“Then the tech claimed that the baby was not cooperating,” Osborne said. “Our little Jacob was punching and kicking away, so I thought nothing of it. She had me go to the bathroom, walk around, lay on my belly, etc. She tried to get pictures of his heart, but then she started acting funny and left the room.”
About 20 minutes later, the technician returned to look at Jacob Osborne’s heart again with a midwife.
It was then that the Osbornes learned that their baby seemed to have an irregular heartbeat, so the doctors wanted them to see a maternal fetal medicine specialist to verify that. The office encouraged the couple to get that taken care of, which Brittany Osborne said they did, especially considering “we were nervous first-time (parents).”
But Brittany and Matt Osborne experienced something similar at the MFM office. The technician started the anatomy scan, confirmed Jacob was a boy and “acted funny, (leaving) the office,” Brittany Osborne said.
Next, the MFM doctor said she thought the baby had an enlarged heart, but that it was extremely rare to have dilated cardiomyopathy, like this appeared to be.
She called in a favor to have the Osbornes see her colleague, a pediatric cardiologist.
Meanwhile, Osborne was told it would be wise to get an amniocentesis, a medical procedure used to help diagnose any possible abnormalities in a developing baby. In this procedure, a small amount of amniotic fluid, which contains fetal tissues, is sampled from the amniotic sac surrounding a developing fetus.
Finally, one week after their initial anatomy scan, the Osbornes got some answers. After extensive work-ups and scans of the baby and his heart, a cardiologist spoke with the couple in a private room. He described the way that the fetus’ heart works, grows and changes over time.
“Our son’s heart was taking up his entire chest, and there was no sign of lungs developing since they had nowhere to go,” Osborne said. “His heart was working overtime, and there was almost no blood flow in one ventricle, so the baby would need a heart transplant the moment he was born.”
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The doctor said Jacob wouldn’t make it to full term.
This conversation marked the first time that a doctor recommended that Osborne have her pregnancy terminated, at 21 weeks, considering his slim chances at survival — and the fact that, even if he made it to full term, the chances of a heart lining up for a transplant are almost none.
But “it was there that I chose to carry no matter what, because if he can’t get a transplant, I will give him a chance and carry him so that his organs can save someone else,” Osborne recalled thinking. “But I needed to give him a shot to live.”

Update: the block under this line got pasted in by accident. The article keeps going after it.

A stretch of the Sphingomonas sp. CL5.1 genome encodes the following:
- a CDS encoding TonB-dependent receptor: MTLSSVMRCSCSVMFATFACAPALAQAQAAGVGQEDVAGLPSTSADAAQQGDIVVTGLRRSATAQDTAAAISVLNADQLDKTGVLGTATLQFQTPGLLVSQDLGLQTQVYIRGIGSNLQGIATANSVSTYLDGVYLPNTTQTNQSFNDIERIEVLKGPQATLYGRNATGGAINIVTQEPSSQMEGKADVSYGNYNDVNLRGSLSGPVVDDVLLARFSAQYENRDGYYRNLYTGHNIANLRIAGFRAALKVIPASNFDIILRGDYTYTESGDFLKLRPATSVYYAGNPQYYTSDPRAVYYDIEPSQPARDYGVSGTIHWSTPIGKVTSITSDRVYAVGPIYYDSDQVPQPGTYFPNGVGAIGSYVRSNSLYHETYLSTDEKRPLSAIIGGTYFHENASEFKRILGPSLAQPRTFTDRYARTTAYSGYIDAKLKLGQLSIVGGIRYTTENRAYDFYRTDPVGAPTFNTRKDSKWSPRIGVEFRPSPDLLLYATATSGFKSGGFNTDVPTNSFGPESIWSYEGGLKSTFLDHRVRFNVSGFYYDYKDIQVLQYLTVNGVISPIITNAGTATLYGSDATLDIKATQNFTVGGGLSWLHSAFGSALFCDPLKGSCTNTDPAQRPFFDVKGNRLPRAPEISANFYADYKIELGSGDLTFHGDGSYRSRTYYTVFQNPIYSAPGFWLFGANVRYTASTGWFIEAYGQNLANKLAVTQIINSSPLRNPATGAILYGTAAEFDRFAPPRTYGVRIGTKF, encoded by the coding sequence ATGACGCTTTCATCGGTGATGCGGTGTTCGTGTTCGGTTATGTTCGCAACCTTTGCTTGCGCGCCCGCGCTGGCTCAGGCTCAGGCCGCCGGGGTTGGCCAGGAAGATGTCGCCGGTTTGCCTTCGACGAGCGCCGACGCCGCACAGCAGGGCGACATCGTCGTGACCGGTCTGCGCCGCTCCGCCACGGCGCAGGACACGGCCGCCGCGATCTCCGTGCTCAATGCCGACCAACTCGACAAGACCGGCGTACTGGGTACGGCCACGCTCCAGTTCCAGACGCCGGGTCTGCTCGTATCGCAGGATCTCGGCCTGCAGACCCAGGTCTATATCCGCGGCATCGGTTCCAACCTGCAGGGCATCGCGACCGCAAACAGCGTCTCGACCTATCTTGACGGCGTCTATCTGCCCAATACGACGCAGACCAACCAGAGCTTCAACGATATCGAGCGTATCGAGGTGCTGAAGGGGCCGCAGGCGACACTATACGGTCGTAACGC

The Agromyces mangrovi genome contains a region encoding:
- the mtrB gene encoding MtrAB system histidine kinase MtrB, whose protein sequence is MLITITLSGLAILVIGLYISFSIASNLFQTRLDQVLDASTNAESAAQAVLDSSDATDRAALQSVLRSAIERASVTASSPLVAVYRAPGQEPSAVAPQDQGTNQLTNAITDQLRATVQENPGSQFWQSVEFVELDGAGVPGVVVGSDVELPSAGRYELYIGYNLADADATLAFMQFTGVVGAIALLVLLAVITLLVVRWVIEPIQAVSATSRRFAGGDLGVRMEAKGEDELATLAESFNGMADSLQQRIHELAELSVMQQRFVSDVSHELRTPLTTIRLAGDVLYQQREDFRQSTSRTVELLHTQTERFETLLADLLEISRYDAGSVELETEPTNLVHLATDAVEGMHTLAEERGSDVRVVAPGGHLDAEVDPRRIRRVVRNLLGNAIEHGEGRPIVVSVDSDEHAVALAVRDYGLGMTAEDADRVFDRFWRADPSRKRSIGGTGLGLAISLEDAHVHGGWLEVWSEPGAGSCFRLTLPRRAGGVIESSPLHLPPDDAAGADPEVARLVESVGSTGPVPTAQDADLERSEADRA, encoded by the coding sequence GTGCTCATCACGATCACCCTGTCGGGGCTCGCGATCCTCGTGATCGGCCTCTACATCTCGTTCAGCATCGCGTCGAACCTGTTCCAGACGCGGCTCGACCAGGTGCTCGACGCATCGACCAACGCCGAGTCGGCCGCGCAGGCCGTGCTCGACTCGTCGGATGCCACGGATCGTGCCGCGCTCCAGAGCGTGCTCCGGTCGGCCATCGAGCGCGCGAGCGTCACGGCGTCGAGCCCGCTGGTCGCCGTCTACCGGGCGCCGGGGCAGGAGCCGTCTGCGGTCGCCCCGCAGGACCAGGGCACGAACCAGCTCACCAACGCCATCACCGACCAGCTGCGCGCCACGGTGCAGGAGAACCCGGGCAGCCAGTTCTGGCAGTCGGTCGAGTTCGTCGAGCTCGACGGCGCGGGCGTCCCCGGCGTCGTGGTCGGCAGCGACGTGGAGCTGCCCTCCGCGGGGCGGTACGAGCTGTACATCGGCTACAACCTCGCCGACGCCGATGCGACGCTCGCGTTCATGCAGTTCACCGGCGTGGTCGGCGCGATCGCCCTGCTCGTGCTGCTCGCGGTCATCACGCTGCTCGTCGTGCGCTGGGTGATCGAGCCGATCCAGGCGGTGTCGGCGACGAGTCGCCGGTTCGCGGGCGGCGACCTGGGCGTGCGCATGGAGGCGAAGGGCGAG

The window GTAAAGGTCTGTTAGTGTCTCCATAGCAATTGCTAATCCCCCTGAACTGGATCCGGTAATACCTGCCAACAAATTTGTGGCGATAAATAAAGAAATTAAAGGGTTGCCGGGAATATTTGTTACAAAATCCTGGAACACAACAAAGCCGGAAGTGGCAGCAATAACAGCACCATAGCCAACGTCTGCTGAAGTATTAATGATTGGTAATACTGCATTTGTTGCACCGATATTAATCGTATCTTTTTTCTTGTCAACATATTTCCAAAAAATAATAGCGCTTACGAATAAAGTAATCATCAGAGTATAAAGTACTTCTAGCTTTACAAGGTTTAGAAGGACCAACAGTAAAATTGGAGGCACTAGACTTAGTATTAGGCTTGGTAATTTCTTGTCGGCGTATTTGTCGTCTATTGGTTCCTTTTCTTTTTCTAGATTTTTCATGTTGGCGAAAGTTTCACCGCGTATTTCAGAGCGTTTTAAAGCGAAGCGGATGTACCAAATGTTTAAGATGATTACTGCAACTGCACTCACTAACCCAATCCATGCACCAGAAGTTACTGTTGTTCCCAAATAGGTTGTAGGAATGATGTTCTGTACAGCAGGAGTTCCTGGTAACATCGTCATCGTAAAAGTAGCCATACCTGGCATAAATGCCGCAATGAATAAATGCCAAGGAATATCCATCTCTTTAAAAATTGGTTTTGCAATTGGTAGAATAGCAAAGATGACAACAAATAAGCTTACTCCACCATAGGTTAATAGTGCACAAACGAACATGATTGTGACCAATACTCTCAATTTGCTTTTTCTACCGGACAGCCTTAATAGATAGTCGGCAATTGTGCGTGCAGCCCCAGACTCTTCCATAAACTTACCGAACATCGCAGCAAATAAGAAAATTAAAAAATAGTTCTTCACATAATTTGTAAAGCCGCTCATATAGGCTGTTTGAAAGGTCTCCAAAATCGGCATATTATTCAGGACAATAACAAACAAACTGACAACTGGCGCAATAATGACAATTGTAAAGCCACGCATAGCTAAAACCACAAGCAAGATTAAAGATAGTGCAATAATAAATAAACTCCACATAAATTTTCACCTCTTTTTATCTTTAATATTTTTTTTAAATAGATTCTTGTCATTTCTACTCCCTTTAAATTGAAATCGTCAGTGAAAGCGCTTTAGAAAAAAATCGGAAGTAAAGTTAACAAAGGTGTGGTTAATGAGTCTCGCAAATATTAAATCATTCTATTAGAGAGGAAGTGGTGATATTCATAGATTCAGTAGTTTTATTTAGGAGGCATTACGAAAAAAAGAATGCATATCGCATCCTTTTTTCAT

The couple had the chance to get a second opinion, which they did, at the University of Michigan.
When that day rolled around, Osborne arrived at the hospital for her third anatomy scan, and the technician once again left the room for more than 20 minutes.
“I had, at this point, seen enough scans to know that the blood flow around the baby didn’t look normal, so I think I knew that he was gone before I realized what I knew,” Osborne said.
But she chose to remain positive and hopeful.
A teacher, she focused on all the work she needed to grade for her high school students, and tried to distract herself by thinking about her upcoming baby shower.
“Then, the specialist at U of M came in, started the scan again, and stopped after just moments,” Osborne said. “She then had me clean up, sit up, and she touched my leg, saying, ‘I am so sorry, but there is no longer a heartbeat.’ Then I felt cold running through me. My heart stopped. I didn’t believe her. I just stared.”
She didn’t have many options on the table, and was told that another hospital could likely get her in for an induction in a matter of days, but even that wasn’t confirmed.
“I was to go home and carry on with my life and carry around my big, 22-week pregnant belly, with a dead child in it,” Osborne said.
The couple were given some time and privacy to cry, talk and figure out their next steps. This is when they decided his name was Jacob John Osborne.
“I have no clue where it came from,” Brittany Osborne said. “It just came. We called our parents. My parents jumped into the cars and drove the four hours to my house. So did my brother and sister-in-law.”